Sunday June 12, 2016

Vivaldi is a fresh, brand new and promising web browser on the market - inspired by the best, legendary Opera features (see this post to deepen the story). Although it is very young, You may already notice the unique attitude involved. But first let’s go back for a while and explain the circumstances surrounding Vivaldi’s birth.

Like I’ve mentioned in another post, Opera Software has changed over time - and those changes didn’t fit the original vision out of which Opera was born. There were both users and members of the Opera team out there - who didn’t like this “new direction”. One of them was Jon Stephenson von Tetzchner: the man who co-founded the company (and its CEO at some point). As a result of changing Opera direction Jon decided not to participate in this any longer. Instead, he was willing to launch a new project - this time without risk to fail.

“I spent a lot of time with investors who did not share the same vision, and it was almost impossible to explain to them which way we think the product should be developed. Such pressure resulted in me leaving, and this is also one of the reasons why Vivaldi has only one investor.”
( source » )

Basing on what was most valuable and interesting in the original concept - and being richer in experience on the other hand - he has great capacity to lead the project the proper direction, right and firmly. Moreover, there are plenty of excited users vividly engaged in the development of this product - who make a vital community, dynamically supporting the project - which portends well for the future.

In the Vivaldi’s creators attitude there is a strong emphasis concerning Users and Community - but there is one more important thing: Vivaldi is also targeted to so-called “power users”: people of great computer experience and demands. Having this group Included within the target audience provides a tangible chance for Vivaldi to be real, powerful and highly customizable product - which You will be able to adapt to Your Own taste and needs - to a great, pleasant degree.

Here are some quotes about Vivaldi:

“It’s not just about productivity. It’s about helping people take control over how they want to experience and use the web. We believe in putting our users first.”
( source » )

“Our plan is to create a unique, fast and feature-rich browser that does not use too many resources like many of today’s solutions (...).” ( source » )

And here is a list of interesting features I find most appealing (regarding my taste):

Adaptive Interface.

This is definitely my favorite one:

Vivaldi’s color scheme will adapt as you browse the web, much like a chameleon adapts to its surroundings. A clean and modern look complements the content. Facebook turns Vivaldi blue, The Verge will make it orange – If you so wish.”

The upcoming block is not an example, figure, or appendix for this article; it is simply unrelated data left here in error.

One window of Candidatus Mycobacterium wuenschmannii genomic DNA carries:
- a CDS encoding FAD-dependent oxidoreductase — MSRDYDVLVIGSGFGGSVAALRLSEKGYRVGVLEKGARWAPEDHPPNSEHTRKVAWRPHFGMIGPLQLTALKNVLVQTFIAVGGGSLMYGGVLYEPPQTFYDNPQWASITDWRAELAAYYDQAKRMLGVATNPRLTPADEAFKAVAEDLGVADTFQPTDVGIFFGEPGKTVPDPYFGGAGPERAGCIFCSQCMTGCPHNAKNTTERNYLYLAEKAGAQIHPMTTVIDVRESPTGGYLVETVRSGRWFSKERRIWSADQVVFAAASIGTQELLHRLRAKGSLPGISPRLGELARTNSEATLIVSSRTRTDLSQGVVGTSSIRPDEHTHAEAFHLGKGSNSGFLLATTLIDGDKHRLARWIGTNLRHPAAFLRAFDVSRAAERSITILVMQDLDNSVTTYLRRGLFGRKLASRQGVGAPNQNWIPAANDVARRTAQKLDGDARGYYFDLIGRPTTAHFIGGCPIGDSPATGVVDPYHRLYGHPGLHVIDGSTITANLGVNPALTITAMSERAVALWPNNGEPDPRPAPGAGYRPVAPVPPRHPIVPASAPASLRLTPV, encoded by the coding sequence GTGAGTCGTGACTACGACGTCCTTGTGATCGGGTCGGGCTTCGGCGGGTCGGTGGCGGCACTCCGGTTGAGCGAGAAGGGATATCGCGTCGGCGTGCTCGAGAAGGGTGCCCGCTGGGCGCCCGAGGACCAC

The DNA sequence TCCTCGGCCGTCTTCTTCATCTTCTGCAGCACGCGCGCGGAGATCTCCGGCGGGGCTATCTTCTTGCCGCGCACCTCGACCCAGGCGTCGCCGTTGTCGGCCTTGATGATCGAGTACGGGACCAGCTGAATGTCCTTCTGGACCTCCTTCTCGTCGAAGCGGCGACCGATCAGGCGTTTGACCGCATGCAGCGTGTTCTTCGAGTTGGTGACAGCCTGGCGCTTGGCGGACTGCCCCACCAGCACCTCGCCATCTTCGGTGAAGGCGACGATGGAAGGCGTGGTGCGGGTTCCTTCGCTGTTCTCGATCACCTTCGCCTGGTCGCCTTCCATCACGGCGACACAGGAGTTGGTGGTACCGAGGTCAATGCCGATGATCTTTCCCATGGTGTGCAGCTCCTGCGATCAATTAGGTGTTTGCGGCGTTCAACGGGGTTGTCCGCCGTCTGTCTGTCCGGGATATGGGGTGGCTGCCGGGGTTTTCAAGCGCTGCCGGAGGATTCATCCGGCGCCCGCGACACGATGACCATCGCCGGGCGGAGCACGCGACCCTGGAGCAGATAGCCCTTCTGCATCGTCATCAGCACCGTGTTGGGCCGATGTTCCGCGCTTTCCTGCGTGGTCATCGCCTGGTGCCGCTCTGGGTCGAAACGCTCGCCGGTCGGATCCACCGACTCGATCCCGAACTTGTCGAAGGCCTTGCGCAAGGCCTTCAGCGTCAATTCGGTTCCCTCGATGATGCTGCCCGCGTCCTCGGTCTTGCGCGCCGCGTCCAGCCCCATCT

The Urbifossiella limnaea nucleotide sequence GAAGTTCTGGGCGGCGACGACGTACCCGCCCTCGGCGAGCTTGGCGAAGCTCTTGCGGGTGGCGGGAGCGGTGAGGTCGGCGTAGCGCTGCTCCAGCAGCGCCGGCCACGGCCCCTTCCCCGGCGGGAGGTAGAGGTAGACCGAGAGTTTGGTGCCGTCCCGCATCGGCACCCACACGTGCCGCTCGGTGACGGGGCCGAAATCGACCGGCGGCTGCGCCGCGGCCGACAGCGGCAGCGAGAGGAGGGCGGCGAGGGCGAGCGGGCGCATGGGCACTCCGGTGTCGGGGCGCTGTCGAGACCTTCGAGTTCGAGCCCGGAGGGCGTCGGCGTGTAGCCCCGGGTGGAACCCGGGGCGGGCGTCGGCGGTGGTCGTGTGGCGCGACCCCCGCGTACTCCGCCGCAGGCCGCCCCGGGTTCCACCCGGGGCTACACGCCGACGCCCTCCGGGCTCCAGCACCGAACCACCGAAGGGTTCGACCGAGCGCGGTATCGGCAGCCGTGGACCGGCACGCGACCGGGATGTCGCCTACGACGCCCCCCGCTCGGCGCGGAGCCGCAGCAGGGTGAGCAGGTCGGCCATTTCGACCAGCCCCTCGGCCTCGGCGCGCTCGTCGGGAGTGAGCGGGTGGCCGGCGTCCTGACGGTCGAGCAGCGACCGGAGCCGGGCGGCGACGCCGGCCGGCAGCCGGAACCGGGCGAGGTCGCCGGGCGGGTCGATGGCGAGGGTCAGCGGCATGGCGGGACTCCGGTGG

( source » )

Chromeless UI

Less distractions / more optimization while web-browsing. This is an excellent “life-hacking” feature, which provides more space for the websites You are viewing - which can be handy “when you want to avoid distractions and focus on one page, e.g. working with webmail, editing documents online or playing music and videos.” ( source » ) It’s worth noticing that Chromeless UI is more flexible in comparison with a classic full-screen mode, because it “allows you run your other applications (or multiple websites in Vivaldi) side-by-side. The Vivaldi window can still be moved and resized, allowing you to make the website the primary experience, while we do all the hard work in the background. ( source » )

Adjusting contrast of the UI.

Apart from themes Vivaldi offers even deeper insight on customization: enabling You to modify contrast of its interface (wow!) : “If you are visually impaired, or like me occasionally work in poor lighting conditions, enforcing minimum contrast can make Vivaldi more comfortable to use.” ( source » ) This is great that somebody keeps in mind such kind of things.

Come back of great features previously seen in Opera (but no longer available there).

Like one of my favorites: the tabs placed at the bottom or on the side of the window, smooth scrolling or... see below. It’s worth mentioning that Vivaldi isn’t supposed to be just a clone of Opera, Chrome - or a hybrid of those. Vivaldi Technologies plans to incorporate native synchronization system (Vivaldi Sync), as well as app market - a tangible chance for the browser to reach maturity . I’m glad that it seems that Vivaldi will be rather an independent piece of software, than another clone. I definitely pin my hopes on it, tracking carefully its growth.

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